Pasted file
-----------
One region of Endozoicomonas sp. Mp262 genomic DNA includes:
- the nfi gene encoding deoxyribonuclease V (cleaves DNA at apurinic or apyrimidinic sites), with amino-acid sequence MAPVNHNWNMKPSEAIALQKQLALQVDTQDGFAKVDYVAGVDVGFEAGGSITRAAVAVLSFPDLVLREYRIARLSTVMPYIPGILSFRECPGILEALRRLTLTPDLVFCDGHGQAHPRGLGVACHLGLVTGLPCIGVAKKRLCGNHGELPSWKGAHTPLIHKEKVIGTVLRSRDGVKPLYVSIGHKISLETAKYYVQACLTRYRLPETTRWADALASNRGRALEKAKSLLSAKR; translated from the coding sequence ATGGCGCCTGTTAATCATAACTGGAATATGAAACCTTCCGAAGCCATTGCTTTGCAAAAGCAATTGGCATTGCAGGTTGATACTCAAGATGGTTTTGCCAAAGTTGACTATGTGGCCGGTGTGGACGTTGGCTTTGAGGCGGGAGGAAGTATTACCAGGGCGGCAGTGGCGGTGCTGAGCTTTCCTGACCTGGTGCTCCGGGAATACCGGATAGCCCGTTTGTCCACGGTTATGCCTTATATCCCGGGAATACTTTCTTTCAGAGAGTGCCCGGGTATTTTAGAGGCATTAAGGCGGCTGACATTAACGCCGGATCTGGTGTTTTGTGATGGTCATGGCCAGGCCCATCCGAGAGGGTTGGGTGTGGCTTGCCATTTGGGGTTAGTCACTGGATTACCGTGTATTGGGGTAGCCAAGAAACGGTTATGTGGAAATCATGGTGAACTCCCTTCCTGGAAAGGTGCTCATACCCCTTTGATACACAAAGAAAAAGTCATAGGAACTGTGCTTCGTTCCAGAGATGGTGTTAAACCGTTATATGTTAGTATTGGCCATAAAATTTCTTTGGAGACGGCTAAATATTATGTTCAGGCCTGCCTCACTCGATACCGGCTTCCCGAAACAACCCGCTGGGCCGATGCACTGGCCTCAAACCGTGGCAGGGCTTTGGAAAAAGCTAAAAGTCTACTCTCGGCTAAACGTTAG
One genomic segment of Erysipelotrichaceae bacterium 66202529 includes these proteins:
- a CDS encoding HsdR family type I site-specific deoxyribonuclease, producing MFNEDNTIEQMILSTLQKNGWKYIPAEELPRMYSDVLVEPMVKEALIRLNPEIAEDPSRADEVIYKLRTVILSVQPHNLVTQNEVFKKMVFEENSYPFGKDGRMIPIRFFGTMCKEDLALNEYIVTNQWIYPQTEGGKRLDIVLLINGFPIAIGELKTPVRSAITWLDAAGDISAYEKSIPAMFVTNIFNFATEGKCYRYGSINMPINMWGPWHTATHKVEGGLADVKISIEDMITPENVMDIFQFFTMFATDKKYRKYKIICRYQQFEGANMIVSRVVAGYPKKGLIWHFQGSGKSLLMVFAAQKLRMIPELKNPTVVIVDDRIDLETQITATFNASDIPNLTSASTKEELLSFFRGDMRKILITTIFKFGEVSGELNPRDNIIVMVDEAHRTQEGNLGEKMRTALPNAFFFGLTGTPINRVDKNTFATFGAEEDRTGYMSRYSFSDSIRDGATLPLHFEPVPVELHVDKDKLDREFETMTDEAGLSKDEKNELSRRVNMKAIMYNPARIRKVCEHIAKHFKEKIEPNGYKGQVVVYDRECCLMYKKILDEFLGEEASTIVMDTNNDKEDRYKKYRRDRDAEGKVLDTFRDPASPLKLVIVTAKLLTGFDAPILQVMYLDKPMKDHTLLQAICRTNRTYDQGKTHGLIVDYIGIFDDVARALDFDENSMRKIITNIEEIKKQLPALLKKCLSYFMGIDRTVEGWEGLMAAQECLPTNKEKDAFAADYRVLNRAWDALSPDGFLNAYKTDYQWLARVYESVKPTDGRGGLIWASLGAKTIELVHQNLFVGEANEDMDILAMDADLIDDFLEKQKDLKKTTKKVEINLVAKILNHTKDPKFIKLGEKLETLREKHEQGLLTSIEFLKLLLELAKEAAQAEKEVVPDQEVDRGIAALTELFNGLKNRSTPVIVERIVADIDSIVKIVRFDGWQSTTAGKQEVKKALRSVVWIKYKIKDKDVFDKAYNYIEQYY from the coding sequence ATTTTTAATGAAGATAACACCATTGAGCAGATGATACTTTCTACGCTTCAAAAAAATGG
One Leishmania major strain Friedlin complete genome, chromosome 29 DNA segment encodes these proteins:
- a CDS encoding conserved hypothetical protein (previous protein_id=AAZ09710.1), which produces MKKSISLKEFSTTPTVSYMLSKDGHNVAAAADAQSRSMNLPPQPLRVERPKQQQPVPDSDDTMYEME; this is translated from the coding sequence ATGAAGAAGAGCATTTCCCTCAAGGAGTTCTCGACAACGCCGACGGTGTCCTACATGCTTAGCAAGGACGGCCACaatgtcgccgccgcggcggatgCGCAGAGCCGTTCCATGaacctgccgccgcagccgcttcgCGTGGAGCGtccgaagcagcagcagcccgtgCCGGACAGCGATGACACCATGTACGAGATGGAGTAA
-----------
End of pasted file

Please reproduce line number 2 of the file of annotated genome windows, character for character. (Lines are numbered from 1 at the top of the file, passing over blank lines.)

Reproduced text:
- the nfi gene encoding deoxyribonuclease V (cleaves DNA at apurinic or apyrimidinic sites), with amino-acid sequence MAPVNHNWNMKPSEAIALQKQLALQVDTQDGFAKVDYVAGVDVGFEAGGSITRAAVAVLSFPDLVLREYRIARLSTVMPYIPGILSFRECPGILEALRRLTLTPDLVFCDGHGQAHPRGLGVACHLGLVTGLPCIGVAKKRLCGNHGELPSWKGAHTPLIHKEKVIGTVLRSRDGVKPLYVSIGHKISLETAKYYVQACLTRYRLPETTRWADALASNRGRALEKAKSLLSAKR; translated from the coding sequence ATGGCGCCTGTTAATCATAACTGGAATATGAAACCTTCCGAAGCCATTGCTTTGCAAAAGCAATTGGCATTGCAGGTTGATACTCAAGATGGTTTTGCCAAAGTTGACTATGTGGCCGGTGTGGACGTTGGCTTTGAGGCGGGAGGAAGTATTACCAGGGCGGCAGTGGCGGTGCTGAGCTTTCCTGACCTGGTGCTCCGGGAATACCGGATAGCCCGTTTGTCCACGGTTATGCCTTATATCCCGGGAATACTTTCTTTCAGAGAGTGCCCGGGTATTTTAGAGGCATTAAGGCGGCTGACATTAACGCCGGATCTGGTGTTTTGTGATGGTCATGGCCAGGCCCATCCGAGAGGGTTGGGTGTGGCTTGCCATTTGGGGTTAGTCACTGGATTACCGTGTATTGGGGTAGCCAAGAAACGGTTATGTGGAAATCATGGTGAACTCCCTTCCTGGAAAGGTGCTCATACCCCTTTGATACACAAAGAAAAAGTCATAGGAACTGTGCTTCGTTCCAGAGATGGTGTTAAACCGTTATATGTTAGTATTGGCCATAAAATTTCTTTGGAGACGGCTAAATATTATGTTCAGGCCTGCCTCACTCGATACCGGCTTCCCGAAACAACCCGCTGGGCCGATGCACTGGCCTCAAACCGTGGCAGGGCTTTGGAAAAAGCTAAAAGTCTACTCTCGGCTAAACGTTAG